The immune system is a decentralized collection of cells across the body that must regulate one another to initiate, carry out, and resolve responses to foreign threats, including infectious pathogens and cancers. Performing detailed longitudinal analyses of immune responses, we aim to identify key inflection points that guide the type of immune response that unfolds. We have recently investigated the metabolic adaptations that take place in T cells as they mount responses to pathogens, identifying a unique transient state with a unique metabolic phenotype that enables T cell proliferation.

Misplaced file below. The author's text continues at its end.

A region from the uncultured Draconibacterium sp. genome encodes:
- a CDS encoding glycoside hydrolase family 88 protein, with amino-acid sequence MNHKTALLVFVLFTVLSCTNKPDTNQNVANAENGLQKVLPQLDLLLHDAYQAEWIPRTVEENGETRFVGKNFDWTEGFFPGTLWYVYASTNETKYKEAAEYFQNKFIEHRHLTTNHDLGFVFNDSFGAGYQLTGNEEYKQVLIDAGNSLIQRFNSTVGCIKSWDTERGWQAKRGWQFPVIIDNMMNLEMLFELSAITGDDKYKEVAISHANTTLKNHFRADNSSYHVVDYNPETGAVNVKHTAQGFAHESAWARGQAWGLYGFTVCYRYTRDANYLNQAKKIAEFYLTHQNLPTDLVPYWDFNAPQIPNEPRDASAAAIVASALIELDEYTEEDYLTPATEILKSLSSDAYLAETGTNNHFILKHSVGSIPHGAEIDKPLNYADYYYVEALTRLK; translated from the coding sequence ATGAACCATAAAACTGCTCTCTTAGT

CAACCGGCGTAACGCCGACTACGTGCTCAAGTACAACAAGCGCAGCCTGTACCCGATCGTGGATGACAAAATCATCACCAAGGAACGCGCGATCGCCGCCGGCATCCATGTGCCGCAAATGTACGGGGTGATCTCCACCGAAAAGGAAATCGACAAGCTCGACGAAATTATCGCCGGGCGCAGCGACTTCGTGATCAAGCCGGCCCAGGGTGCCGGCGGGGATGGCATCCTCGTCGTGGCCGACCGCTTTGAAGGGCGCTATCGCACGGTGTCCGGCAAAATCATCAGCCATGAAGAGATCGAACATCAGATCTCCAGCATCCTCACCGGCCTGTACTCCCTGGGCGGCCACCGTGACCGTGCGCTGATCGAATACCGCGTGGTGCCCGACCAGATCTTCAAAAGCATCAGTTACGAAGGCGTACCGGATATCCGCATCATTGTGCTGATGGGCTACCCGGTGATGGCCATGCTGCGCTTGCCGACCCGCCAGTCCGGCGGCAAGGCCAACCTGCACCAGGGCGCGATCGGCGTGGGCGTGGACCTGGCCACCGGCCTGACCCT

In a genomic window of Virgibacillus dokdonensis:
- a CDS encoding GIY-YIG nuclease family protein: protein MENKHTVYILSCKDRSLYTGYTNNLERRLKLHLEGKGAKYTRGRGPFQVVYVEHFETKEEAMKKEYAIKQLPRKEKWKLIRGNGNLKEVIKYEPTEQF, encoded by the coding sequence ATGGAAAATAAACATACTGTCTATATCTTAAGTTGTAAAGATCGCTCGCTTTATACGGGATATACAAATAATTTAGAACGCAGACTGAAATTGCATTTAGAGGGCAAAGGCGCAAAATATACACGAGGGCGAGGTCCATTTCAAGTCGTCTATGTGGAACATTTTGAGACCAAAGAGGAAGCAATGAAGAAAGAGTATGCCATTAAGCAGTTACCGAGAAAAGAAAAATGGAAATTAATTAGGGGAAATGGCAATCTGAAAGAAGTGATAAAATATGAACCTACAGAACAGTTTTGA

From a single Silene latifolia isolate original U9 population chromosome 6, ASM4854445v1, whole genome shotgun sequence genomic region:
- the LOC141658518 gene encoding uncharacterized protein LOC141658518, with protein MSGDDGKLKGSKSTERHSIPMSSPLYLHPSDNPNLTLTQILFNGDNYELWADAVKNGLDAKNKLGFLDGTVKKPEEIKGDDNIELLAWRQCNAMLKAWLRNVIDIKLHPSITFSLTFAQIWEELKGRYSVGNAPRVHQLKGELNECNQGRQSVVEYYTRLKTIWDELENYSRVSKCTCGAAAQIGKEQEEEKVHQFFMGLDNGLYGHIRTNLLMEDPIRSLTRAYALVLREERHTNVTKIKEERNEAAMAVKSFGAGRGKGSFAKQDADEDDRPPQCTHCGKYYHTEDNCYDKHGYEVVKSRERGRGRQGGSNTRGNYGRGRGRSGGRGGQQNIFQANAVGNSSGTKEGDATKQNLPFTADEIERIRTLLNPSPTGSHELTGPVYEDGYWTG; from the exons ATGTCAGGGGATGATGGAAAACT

We are currently investigating how changes in dendritic cell states guide the nature of T cell responses that are mounted to different types of threats. Other ongoing studies aim to understand how human immune responses take place in the contexts of cancer immunotherapy, acute infection, and organ transplantation. Moreover, our initiative called the ImmunoMicrobiome Project focuses on how the microbiome regulates the immune system over time through its production of immunomodulatory metabolites.